advertisement
advertisement
advertisement

The Secret Service is testing face-recognition surveillance outside the White House

The Secret Service is testing face-recognition surveillance outside the White House
[Photo: Flickr user Prayitno]

The White House is watching you.

advertisement

On November 19, the U.S. Secret Service started testing a new facial recognition system that captures images of people outside the White House and then tries to match them to “people of interest.” Currently it’s just a pilot program, limited to trying to match the faces of volunteer staff members, but it does capture the image of “individuals passing by on public streets and parks adjacent to the White House Complex,” according to a filing by the Secret Service.

All the images captured during the pilot will be limited to the White House security system and will be deleted once the test ends next August, the Secret Service said. However, the program’s limited nature may not be enough to quell concerns from privacy advocates about a growing high-tech surveillance.

“[It] crosses an important line by opening the door to the mass, suspicionless scrutiny of Americans on public sidewalks,” Jay Stanley, a senior policy analyst for the American Civil Liberties Union, wrote in a blog post published Tuesday. “That makes it worth pausing to ask how the agency’s use of face recognition is likely to expand — and the constitutional concerns that it raises.”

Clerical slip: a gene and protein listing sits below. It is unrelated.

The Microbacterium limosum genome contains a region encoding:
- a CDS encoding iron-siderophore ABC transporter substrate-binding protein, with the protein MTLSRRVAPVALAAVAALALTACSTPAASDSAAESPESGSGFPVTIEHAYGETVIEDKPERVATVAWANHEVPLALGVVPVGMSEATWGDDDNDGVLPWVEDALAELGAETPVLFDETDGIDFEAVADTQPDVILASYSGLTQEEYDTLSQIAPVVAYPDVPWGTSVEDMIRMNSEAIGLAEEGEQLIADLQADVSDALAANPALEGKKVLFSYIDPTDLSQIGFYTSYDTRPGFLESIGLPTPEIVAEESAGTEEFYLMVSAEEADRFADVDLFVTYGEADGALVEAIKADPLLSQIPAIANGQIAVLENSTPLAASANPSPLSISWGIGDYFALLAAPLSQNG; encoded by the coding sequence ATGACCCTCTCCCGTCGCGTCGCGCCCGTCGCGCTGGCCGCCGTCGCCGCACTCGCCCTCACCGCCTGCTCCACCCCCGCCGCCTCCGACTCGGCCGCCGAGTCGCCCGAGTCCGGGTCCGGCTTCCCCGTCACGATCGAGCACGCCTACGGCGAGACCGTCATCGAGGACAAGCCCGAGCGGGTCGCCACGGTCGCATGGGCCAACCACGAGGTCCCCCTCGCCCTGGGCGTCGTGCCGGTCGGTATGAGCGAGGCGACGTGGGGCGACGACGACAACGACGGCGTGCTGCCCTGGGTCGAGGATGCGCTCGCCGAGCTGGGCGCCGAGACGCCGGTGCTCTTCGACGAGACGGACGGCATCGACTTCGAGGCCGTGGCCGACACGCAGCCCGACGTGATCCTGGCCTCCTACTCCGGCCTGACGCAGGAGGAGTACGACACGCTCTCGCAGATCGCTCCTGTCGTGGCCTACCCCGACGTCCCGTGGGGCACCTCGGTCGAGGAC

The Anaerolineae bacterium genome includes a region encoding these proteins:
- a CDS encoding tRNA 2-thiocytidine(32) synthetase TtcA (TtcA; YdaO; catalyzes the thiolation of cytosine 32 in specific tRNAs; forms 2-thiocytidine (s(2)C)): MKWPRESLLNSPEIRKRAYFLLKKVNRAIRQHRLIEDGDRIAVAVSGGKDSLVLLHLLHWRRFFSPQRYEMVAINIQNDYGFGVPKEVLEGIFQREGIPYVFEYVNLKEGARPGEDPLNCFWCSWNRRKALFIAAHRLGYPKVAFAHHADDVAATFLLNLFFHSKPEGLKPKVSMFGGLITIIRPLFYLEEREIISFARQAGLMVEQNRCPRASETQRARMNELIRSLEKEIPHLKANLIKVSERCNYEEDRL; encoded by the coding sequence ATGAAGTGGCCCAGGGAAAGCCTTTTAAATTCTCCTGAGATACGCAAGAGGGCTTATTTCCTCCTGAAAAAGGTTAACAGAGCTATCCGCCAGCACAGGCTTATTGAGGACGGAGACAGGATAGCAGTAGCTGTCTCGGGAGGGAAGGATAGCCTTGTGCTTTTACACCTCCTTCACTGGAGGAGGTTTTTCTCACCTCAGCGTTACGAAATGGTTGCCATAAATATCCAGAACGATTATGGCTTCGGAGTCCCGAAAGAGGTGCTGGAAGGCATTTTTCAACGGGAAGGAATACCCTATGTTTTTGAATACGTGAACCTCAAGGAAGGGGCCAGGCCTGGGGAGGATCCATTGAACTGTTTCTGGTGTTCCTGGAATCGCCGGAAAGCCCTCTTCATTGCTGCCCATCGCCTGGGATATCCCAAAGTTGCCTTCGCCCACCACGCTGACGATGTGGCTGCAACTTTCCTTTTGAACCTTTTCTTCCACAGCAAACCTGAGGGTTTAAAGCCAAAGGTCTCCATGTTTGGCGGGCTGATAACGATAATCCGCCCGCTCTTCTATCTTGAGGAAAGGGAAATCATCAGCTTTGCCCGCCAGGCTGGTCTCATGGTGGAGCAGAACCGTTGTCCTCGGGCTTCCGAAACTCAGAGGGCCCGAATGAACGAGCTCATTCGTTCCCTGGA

While protecting the White House is a worthy goal, the government doesn’t have a great track record when it comes to identifying people without profiling them based on race, religion, or political beliefs, which should give anyone who likes the protections of the Constitution pause.

For now, those who don’t want to be in the White House’s surveillance scrap book “may choose to avoid the area,” the Secret Service said in a document published last week.

Australia, China, and Singapore have all ramped up use of facial-recognition technology recently, and the U.S. government is apparently not immune to the allure of high-tech monitoring. Customs and Border Protection already uses it at airport gates as part of its “Traveler Verification Service,” and is reportedly expanding the use in airports in conjunction with the Transportation Security Administration.

advertisement
advertisement